If the pressure inside the tire has increased, (maybe the tire has warmed up, or maybe atmospheric air pressure is low), you would usually expect there to be more force pushing air out through the small leak. All other things being equal, the tire would deflate faster, at least until it got to the point where the tire pressure was the same as it was when the temperature or air pressure was lower, when it would be the same again.

In this case all other things are not equal though. Slow leaks are typically caused by something that has penetrated the inner tube but remained lodged in it. How quickly the tire deflates depends on how effective the seal around the foreign object is. Lower tire pressure (due either to lower temperature or higher atmospheric air pressure) will lower the force of the tire pressure pushing outwards against the foreign object. You would think that the less power available to air trying to get out of the tire, the less the tire will leak. However, it's also possible that the lower tire pressure causes a degradation of the seal around the foreign object, resulting in a larger hole for the air to get out of. Ultimately, how things work out depends on the mechanics of the seal around the foreign object
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Stanley Q Woodvine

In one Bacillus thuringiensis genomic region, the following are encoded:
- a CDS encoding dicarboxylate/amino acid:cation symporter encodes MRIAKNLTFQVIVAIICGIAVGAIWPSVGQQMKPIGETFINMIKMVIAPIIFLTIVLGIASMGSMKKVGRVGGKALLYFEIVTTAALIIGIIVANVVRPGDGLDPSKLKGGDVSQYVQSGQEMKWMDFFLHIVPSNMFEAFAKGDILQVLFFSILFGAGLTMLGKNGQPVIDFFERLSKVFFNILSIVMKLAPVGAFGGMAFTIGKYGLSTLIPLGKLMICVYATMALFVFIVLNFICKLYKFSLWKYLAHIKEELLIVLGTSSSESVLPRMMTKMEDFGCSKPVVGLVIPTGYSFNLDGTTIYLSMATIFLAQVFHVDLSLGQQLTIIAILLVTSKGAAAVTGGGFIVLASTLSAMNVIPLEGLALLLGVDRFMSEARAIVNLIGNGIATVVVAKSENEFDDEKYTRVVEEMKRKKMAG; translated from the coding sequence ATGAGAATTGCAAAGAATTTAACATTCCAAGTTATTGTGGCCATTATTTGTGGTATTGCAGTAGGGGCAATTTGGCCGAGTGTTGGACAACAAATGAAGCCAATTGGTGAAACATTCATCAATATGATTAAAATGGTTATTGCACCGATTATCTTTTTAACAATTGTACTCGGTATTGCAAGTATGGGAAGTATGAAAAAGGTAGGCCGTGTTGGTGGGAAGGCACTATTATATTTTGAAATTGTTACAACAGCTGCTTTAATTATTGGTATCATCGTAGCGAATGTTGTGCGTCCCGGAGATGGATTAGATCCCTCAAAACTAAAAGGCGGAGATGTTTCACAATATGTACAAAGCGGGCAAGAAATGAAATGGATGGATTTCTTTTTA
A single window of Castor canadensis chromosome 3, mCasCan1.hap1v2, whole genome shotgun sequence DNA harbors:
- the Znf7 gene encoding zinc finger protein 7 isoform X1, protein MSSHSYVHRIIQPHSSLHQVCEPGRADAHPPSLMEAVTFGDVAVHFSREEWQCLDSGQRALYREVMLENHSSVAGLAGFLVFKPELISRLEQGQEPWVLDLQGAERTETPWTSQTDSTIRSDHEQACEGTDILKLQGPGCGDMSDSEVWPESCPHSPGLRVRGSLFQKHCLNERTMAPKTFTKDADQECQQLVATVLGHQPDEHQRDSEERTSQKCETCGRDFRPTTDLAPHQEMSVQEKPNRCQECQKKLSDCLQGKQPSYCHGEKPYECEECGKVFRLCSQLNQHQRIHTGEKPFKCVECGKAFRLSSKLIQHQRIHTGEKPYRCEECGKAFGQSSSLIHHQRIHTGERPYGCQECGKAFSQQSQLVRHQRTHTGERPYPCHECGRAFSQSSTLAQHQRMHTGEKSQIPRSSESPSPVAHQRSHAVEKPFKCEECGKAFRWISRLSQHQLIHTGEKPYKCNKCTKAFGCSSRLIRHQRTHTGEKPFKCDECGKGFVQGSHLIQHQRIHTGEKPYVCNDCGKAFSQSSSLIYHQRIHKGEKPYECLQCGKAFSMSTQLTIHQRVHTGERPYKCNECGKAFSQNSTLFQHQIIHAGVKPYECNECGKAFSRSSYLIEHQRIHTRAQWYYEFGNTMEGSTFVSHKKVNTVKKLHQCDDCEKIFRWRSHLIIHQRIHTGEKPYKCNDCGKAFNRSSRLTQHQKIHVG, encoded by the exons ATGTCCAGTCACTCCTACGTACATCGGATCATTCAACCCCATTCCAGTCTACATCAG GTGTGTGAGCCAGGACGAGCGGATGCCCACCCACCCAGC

@ Tao

Thanks for commenting

You write "atmospheric air pressure is not a function of temperature."

Yet everything I read reinforces my understanding that pressure, temperature and density are interrelated.

I don't pretend to understand the Equation of State: p = R r T, where p is pressure, r is density, T is temperature, and R is the specific gas constant.

But a transcribed St. Andrews lecture on pressure as it relates to climate refers to that equation and the relation between pressure and temperature thusly:

"Therefore, we can see that any change in any one variable is likely to cause changes in the others. For example, if we heat a mass of air, we increase its pressure, if the air is allowed to expand to equalise the pressure difference with the surrounding air, the density will decrease. When this happens, it will be lighter than the same volume of surrounding air, and will rise."

You are correct that cold can "cause" high pressure ridge. This is complex stuff, but everything agrees that temperature and pressure are connected. Perhaps a lot of people are over-simplifying for us dummies but the fact remains that the connection is made, and specifically in regard to tires.

Many tire-rated web sites offer the same rule of thumb as tirerack.com:

"The rule of thumb is for every 10° Fahrenheit change in air temperature, your tire's inflation pressure will change by about 1 psi (up with higher temperatures and down with lower)."

Bridgestone tires uses the example of a trip from Las Vagas (100°) on tires set to 100 psi to Reno (0°). After parking 3 hours inflation pressure will be down to about 85 psi.

As for your suggestion that I just wasn't on the ball enough to check for a foreign object in the tube. I did, to the best of my ability. I found nothing and a new tube has been trouble-free so there was no apparent problem with the rim. When I have the chance I'll find the leak using a sink full of water.